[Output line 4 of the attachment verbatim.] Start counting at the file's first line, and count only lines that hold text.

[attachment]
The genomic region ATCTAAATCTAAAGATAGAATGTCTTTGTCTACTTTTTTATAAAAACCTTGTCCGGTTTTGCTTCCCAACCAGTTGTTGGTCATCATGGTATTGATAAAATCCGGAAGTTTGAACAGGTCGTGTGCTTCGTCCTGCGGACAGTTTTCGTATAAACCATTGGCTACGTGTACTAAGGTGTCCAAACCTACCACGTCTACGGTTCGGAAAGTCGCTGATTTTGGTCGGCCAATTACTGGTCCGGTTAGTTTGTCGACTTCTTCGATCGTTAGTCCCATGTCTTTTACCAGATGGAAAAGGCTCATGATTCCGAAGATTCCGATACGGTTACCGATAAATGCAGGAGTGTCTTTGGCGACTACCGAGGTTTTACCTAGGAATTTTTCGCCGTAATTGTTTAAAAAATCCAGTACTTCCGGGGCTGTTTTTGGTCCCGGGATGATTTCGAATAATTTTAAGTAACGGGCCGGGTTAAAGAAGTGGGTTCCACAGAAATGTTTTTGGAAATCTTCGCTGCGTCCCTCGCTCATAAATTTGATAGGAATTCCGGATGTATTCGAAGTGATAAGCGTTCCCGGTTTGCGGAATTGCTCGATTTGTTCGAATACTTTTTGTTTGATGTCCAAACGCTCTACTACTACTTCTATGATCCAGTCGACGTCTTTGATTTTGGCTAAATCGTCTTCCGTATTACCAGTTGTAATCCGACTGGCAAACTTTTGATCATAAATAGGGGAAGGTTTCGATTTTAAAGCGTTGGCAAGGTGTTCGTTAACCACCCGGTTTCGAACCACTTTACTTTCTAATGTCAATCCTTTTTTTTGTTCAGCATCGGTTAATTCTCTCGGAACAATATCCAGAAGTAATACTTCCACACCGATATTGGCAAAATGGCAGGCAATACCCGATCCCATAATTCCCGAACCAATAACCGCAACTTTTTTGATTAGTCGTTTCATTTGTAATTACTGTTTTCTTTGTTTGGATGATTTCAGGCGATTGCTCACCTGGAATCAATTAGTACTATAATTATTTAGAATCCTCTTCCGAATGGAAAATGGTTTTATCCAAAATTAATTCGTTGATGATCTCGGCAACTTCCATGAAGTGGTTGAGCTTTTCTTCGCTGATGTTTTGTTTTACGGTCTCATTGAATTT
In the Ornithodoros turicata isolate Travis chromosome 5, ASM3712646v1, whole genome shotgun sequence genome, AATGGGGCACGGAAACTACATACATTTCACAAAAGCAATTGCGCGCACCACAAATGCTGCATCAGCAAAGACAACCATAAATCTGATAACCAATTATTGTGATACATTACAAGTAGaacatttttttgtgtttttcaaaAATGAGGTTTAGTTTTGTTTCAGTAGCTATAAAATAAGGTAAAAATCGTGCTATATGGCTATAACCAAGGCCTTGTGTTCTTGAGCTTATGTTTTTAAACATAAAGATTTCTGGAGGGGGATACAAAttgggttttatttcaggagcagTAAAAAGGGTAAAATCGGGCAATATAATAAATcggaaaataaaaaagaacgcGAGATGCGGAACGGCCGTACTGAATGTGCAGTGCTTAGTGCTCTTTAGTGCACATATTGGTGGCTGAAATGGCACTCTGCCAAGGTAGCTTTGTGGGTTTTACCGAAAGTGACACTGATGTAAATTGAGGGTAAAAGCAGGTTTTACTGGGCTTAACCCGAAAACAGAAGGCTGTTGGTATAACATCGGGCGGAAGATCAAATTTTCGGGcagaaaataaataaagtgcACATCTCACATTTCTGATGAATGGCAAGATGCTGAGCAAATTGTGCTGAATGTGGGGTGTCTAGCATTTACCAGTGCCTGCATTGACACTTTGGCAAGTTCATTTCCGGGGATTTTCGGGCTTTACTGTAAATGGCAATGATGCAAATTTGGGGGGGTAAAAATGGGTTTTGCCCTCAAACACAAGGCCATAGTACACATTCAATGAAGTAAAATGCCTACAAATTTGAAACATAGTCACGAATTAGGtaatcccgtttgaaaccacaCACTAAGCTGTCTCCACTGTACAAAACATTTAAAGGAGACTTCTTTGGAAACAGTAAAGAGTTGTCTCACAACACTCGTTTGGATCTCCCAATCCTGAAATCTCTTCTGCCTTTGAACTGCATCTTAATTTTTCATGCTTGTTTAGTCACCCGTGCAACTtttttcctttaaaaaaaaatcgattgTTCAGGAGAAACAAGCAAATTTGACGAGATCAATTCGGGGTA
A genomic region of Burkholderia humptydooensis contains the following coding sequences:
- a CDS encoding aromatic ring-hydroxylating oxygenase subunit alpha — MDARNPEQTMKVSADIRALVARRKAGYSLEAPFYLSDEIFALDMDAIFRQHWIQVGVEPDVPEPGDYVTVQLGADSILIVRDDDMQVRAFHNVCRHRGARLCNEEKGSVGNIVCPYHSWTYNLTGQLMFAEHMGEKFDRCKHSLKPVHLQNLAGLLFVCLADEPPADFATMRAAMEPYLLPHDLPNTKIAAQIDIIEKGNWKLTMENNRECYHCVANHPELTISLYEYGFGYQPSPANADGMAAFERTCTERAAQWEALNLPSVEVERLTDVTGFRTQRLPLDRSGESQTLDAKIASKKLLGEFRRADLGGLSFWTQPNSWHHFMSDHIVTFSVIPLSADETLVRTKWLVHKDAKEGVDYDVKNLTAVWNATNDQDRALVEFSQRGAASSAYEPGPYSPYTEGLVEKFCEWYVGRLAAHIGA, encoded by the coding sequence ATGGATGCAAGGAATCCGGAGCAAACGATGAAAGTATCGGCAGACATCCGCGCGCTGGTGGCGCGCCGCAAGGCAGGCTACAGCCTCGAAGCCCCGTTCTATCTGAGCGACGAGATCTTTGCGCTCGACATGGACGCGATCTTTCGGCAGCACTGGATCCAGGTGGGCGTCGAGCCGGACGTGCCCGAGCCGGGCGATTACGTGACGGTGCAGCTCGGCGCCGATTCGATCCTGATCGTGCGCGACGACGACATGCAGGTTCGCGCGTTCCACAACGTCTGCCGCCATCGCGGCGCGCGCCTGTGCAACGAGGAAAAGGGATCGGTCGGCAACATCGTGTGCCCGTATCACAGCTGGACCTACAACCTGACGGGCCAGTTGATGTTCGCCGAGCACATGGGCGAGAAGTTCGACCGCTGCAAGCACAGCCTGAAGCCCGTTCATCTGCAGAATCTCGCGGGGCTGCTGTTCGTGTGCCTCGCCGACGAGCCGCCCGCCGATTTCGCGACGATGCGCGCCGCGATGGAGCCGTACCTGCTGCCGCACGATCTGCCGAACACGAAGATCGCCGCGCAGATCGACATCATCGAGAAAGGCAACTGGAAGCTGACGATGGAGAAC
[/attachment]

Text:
- a CDS encoding aromatic ring-hydroxylating oxygenase subunit alpha — MDARNPEQTMKVSADIRALVARRKAGYSLEAPFYLSDEIFALDMDAIFRQHWIQVGVEPDVPEPGDYVTVQLGADSILIVRDDDMQVRAFHNVCRHRGARLCNEEKGSVGNIVCPYHSWTYNLTGQLMFAEHMGEKFDRCKHSLKPVHLQNLAGLLFVCLADEPPADFATMRAAMEPYLLPHDLPNTKIAAQIDIIEKGNWKLTMENNRECYHCVANHPELTISLYEYGFGYQPSPANADGMAAFERTCTERAAQWEALNLPSVEVERLTDVTGFRTQRLPLDRSGESQTLDAKIASKKLLGEFRRADLGGLSFWTQPNSWHHFMSDHIVTFSVIPLSADETLVRTKWLVHKDAKEGVDYDVKNLTAVWNATNDQDRALVEFSQRGAASSAYEPGPYSPYTEGLVEKFCEWYVGRLAAHIGA, encoded by the coding sequence ATGGATGCAAGGAATCCGGAGCAAACGATGAAAGTATCGGCAGACATCCGCGCGCTGGTGGCGCGCCGCAAGGCAGGCTACAGCCTCGAAGCCCCGTTCTATCTGAGCGACGAGATCTTTGCGCTCGACATGGACGCGATCTTTCGGCAGCACTGGATCCAGGTGGGCGTCGAGCCGGACGTGCCCGAGCCGGGCGATTACGTGACGGTGCAGCTCGGCGCCGATTCGATCCTGATCGTGCGCGACGACGACATGCAGGTTCGCGCGTTCCACAACGTCTGCCGCCATCGCGGCGCGCGCCTGTGCAACGAGGAAAAGGGATCGGTCGGCAACATCGTGTGCCCGTATCACAGCTGGACCTACAACCTGACGGGCCAGTTGATGTTCGCCGAGCACATGGGCGAGAAGTTCGACCGCTGCAAGCACAGCCTGAAGCCCGTTCATCTGCAGAATCTCGCGGGGCTGCTGTTCGTGTGCCTCGCCGACGAGCCGCCCGCCGATTTCGCGACGATGCGCGCCGCGATGGAGCCGTACCTGCTGCCGCACGATCTGCCGAACACGAAGATCGCCGCGCAGATCGACATCATCGAGAAAGGCAACTGGAAGCTGACGATGGAGAAC